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Before expressing my own convictions, and in the hope that my position may be better understood, you will pardon my saying that, having devoted the greater part of my time to philology and literature, I trust that I may escape being accused of bias when I advocate a much stronger emphasis being placed upon the history of art as a most important discipline in our colleges. I advocate it as a virile subject. I advocate it as a balance wheel to the "spirit-deadening” or materialistic disciplines of the curriculum. I advocate it as a subject that will broaden and deepen, as well as give culture to, the mind and heart. I advocate it as a subject that “will swim out with a shipwrecked man."
It is significant that the history of art is elected in German universities by many students of theology, law and medicine as a broadening and cultural course. The subject is invading even the German technical schools, along with the languages, ethics and history. In America the history of art till recent years has not been taken seriously. The fault lay largely with the female institutions where a little dabbling in oils and painful thrumming on a piano were, and in some cases still are, dignified by the high-sounding name of “art." The slowness of its adoption even as an elective course in many institutions has been due, furthermore, to the encroachment of the so-called “sciences” on the more literary branches. While having the greatest respect for the natural sciences as such, I greatly fear, nevertheless, that the prominence given to them in some quarters, in a country devoid of aesthetic traditions, is causing the main object of the college course, as I conceive it, to be distorted. We do not wish to make intellectual Baedekers of our sons, mere encyclopedias of facts no matter how useful, but beings susceptible of all those higher emotions of the soul which can be nurtured only by intimate contact with the great minds and thoughts of the past. In placing a relative valuation upon the natural sciences we must not forget that, were humanity to disappear from the face of the earth, the materials of science would continue to exist. Science is impersonal. Art and literature, the products of inspiration, are personal. The
, natural science of the past belongs to him who wishes to study its results. But a Homer or a Raphael cannot be produced in a test tube.
The resuscitative overdose of the natural sciences given to the old college course was simply the swinging too far of the pendulum. The charge had been brought that the memorizing of Greek or Latin grammar, and the laborious translation of some little-understood author was neither educative nor uplifting. The cry went forth for something "modern.” The natural sciences, being most unlike the old disciplines, were seized upon with avidity. The result was not unforeseen. Instead of kindling “high and passionate thoughts” theythrough no fault of their own-fed fat the groveling worm of materialism that was gnawing at the vitals of college life. Is it then surprising that the secretary of one of the largest and best known manufacturing concerns of America, who as a practical business man will not be open to the charge of “mere sentiment,” that he, on returning from Europe and deploring his inability to understand and appreciate much of what he saw, should exclaim, “My education was defective; my taste has not been cultivated.”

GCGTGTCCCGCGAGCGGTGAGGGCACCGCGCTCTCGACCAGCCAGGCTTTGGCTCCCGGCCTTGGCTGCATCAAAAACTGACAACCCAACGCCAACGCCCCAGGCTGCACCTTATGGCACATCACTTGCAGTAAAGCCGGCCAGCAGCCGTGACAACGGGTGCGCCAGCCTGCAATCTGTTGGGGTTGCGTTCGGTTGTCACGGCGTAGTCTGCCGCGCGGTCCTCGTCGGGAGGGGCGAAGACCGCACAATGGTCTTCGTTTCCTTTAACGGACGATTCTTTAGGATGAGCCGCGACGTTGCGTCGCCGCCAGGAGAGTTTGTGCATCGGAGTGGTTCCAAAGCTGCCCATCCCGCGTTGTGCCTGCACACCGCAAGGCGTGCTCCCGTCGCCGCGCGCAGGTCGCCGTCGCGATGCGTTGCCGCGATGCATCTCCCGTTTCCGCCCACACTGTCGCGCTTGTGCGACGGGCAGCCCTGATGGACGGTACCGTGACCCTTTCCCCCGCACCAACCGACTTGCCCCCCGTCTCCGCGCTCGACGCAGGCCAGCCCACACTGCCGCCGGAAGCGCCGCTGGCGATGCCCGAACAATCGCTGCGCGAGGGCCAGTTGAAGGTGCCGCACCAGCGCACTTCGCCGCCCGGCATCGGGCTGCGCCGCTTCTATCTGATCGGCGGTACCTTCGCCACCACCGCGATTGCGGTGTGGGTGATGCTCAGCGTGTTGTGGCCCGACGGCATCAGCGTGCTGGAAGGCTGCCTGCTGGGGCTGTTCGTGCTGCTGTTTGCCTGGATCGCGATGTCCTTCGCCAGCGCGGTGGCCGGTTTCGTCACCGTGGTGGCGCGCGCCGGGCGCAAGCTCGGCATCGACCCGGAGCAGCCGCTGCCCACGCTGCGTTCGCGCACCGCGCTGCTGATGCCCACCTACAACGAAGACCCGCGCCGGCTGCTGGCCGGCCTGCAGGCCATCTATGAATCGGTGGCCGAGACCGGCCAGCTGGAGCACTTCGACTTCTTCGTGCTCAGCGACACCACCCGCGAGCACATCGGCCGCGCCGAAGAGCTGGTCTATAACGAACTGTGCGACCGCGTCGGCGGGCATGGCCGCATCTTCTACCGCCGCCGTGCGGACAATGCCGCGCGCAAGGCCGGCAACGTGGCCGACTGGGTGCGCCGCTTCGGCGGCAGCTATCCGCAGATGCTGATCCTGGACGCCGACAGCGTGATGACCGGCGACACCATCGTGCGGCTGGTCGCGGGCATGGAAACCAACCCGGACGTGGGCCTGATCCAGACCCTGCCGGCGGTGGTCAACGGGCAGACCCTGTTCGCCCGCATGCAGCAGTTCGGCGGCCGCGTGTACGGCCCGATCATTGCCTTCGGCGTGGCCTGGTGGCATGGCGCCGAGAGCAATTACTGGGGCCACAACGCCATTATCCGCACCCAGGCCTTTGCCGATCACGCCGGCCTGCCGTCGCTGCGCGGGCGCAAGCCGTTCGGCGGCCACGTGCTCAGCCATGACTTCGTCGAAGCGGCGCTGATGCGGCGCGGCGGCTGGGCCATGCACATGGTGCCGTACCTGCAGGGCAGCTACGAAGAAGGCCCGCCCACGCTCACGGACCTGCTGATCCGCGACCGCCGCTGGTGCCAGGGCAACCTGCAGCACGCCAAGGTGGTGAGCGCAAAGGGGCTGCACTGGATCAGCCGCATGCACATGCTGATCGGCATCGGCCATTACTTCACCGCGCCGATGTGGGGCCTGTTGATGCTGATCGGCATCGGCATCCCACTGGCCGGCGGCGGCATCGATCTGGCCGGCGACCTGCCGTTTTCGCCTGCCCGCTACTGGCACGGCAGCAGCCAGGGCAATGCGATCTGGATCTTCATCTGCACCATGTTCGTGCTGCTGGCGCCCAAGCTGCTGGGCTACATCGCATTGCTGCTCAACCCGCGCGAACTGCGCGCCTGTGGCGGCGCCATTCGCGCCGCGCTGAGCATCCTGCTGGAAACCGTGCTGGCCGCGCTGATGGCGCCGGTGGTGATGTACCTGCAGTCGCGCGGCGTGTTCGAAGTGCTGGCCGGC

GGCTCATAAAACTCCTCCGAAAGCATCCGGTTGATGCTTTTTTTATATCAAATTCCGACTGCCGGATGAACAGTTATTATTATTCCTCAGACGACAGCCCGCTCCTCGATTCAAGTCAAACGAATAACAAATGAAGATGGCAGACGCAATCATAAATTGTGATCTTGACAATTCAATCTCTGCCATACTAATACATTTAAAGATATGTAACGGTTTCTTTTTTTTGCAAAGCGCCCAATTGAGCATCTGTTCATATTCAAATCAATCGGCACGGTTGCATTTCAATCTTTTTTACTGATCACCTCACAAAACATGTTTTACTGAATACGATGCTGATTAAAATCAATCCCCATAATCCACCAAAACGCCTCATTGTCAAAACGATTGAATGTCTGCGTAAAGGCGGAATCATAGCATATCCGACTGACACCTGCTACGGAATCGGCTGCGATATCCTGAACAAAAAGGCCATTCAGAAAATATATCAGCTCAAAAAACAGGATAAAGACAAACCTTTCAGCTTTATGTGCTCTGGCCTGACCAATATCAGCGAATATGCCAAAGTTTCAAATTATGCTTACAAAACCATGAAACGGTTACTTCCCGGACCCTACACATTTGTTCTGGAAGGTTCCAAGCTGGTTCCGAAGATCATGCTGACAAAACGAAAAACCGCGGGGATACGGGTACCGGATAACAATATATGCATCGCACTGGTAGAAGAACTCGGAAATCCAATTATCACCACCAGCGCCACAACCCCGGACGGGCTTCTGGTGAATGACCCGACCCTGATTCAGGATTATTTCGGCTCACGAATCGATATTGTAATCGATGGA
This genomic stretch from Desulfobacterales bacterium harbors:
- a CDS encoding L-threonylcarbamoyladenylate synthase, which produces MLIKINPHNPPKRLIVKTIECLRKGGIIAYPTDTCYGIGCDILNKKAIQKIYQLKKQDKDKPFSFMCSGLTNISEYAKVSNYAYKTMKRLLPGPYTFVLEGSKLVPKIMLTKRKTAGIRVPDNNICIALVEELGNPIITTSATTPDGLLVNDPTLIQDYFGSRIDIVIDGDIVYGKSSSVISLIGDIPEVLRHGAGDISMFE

It is well that President Schurmann, of Cornell University, an institution which-however unjustly—has frequently been designated as holding the practical and materialistic things in high esteem, has publicly pleaded for better training along aesthetic lines. This growing recognition of the aesthetic and spiritual shortcomings of our American institutions of learning, added to our more intimate intercourse with the Old World, is bringing about a readjustment of values. America is beginning to see with Schiller that a civilization can lack that "dignity” which “art has saved and preserved in momentous stones.” In a spiritual sense there is an indefinite longing,
“... for something better, more adorned
Of human life.” Slowly but surely the realization is gaining ground that the subject of art history properly taught tends to anything but superficiality. The virility of a subject could scarcely be questioned which deals with the universality of a Leonardo da Vinci and with the titanism of a Michaelangelo, or that has to do with the pyramids and a “Notre Dame.” The vigorous qualities of heart and mind which have placed a distinctive stamp upon American character, and have leveled mountains of difficulty in the years of our national expansion, will find plenty of inspiration in a Rodin or a Behrens. A Velasquez is no teacher of mollycoddles. More and more it is coming to be seen that art, like history, has its philosophy. Art history does not deal with “pretty.” pictures or “graceful" statues as such, but with the idea behind or in the work of art. Science deals with nature. Art deals with “man added to nature.” We call a painting a “Rembrandt” because the subject disappears and only the creator subsists. The work makes us imagine the noble, admirable powers expressed by the genius of the painter.